• Nebraska AD Shawn Eichorst finally offers a few words on coach Bo Pelini.
  • Minnesota AD Norwood Teague is not a fan of the “we hate Iowa" chant, especially when it’s sanctioned by the UM athletic department.
  • The league sets remaining kickoff times for homecoming next fall.
  • Rutgers dismisses quarterback Philip Nelson in the wake of a felony assault charge for the recent Minnesota transfer, leaving the Scarlet Knights’ QB situation for 2015 in limbo. And the view from Minnesota.
  • Nebraska linebacker Josh Banderas is charged with felony theft. A few early mock drafts for 2015 place Nebraska defensive end Randy Gregory in a lofty spot.
  • Ohio State coaches are out looking for quarterbacks in Georgia and California.
  • More recruiting talk from James Franklin, who says the changing face of the Big Ten will not affect Penn State’s ability to recruit regionally and nationally.
  • Michigan State signs up to face Arizona State in a home-and-home series, starting in 2018.
  • QB Andrew Maxwell is among the latest former Spartans to get an NFL look. Same story for ex-Wisconsin QB Danny O’Brien.
  • A former Iowa safety led police in his hometown on a chase and got tased.

Big Ten lunch links

May, 12, 2014
May 12
12:00
PM ET
Happy belated Mother's Day to all the moms out there. I got to spend the first part of Sunday with mine before flying home to see my wife on her first Mother's Day. Good times.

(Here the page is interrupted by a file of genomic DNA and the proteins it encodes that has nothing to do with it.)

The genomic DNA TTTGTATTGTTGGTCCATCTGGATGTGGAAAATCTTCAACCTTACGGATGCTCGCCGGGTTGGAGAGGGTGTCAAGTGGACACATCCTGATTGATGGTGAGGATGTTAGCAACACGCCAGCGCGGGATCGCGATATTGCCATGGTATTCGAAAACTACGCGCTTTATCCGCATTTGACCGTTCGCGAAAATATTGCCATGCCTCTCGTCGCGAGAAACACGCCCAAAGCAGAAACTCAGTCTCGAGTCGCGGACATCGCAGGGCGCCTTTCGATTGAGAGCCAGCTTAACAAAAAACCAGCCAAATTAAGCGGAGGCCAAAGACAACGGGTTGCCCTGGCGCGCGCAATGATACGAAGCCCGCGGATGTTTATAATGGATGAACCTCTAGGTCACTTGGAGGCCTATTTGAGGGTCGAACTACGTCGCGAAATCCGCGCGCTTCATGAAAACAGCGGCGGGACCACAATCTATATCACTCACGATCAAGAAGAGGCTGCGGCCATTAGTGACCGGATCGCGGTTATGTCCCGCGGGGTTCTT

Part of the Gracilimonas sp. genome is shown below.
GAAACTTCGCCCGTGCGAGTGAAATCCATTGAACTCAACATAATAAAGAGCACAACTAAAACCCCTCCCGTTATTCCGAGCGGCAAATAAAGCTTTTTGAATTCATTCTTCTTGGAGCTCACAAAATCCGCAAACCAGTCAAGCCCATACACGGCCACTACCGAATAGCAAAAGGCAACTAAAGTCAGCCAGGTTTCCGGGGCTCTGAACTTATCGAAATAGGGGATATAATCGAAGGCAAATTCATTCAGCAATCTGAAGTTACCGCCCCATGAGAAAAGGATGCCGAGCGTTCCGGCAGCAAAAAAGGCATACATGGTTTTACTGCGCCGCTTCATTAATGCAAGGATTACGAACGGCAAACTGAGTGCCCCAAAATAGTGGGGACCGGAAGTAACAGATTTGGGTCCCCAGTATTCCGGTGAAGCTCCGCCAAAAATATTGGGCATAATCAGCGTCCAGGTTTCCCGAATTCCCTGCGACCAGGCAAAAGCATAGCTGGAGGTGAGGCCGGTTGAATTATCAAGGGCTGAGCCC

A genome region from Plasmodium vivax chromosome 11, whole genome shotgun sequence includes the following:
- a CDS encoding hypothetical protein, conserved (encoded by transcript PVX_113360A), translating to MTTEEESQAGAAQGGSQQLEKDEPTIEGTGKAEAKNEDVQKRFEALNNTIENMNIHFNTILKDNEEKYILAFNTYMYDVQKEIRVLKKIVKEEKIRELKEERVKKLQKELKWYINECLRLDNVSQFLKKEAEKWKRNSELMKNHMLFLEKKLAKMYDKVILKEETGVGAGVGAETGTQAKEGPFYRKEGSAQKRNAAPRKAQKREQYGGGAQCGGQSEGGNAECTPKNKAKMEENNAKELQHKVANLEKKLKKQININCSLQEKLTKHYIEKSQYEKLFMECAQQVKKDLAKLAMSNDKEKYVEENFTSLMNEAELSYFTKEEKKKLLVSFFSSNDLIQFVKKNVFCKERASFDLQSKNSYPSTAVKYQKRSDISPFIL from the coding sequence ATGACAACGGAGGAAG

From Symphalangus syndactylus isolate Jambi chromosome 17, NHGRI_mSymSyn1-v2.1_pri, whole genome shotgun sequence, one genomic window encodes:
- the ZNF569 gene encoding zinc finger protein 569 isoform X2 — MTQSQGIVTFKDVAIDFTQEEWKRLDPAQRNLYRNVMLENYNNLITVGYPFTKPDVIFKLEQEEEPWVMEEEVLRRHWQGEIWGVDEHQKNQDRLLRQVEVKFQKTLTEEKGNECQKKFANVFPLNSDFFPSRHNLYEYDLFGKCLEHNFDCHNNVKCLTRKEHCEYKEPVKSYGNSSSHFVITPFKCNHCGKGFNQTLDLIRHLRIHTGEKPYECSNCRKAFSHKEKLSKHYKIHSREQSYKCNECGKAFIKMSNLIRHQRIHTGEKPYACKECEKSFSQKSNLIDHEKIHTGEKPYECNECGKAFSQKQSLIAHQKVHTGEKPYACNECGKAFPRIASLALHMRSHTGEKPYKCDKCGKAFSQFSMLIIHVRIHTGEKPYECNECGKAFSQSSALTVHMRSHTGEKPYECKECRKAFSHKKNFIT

To the links ...
So there's this little event called the NFL draft that begins Thursday night in New York. First you've heard of it? Don't fret. There has been virtually no buildup.

Like every year, we'll recap the Big Ten's draft performance, but we're admittedly more focused on the players still in the conference. That's why we're bringing back our version of a mock draft, where we select current Big Ten players to help current Big Ten teams. We did this last year and it was a lot of fun.

Here's how it works: All current Big Ten players are eligible to be drafted (incoming recruits are not). The teams will pick in reverse order of regular season finish last year, just like the NFL. Big Ten newcomers Rutgers and Maryland will pick based on their 2013 records in other leagues, so they will select fifth and sixth, respectively.

We're also making picks based on several factors. It's not simply about selecting the best overall player. What does a team need based on its personnel and schemes? Ohio State quarterback Braxton Miller might not be the best fit for a non-spread offense. Also, eligibility matters as some teams might want to build for the future and make a real push in 2015 or 2016 rather than this fall.

Things get a bit messy as once a player gets drafted, it creates a hole on his former team. But that's all part of the draft debate.

Our first seven first-round picks are below. We'll finish up the first round a little later.

Pick No. 1: Purdue

Adam Rittenberg says the Boilers select ... Iowa LT Brandon Scherff

[+] EnlargeBrandon Scherff
Kim Klement/USA TODAY SportsBrandon Scherff is one of the Big Ten's best linemen and would be a great fit for a lot of teams.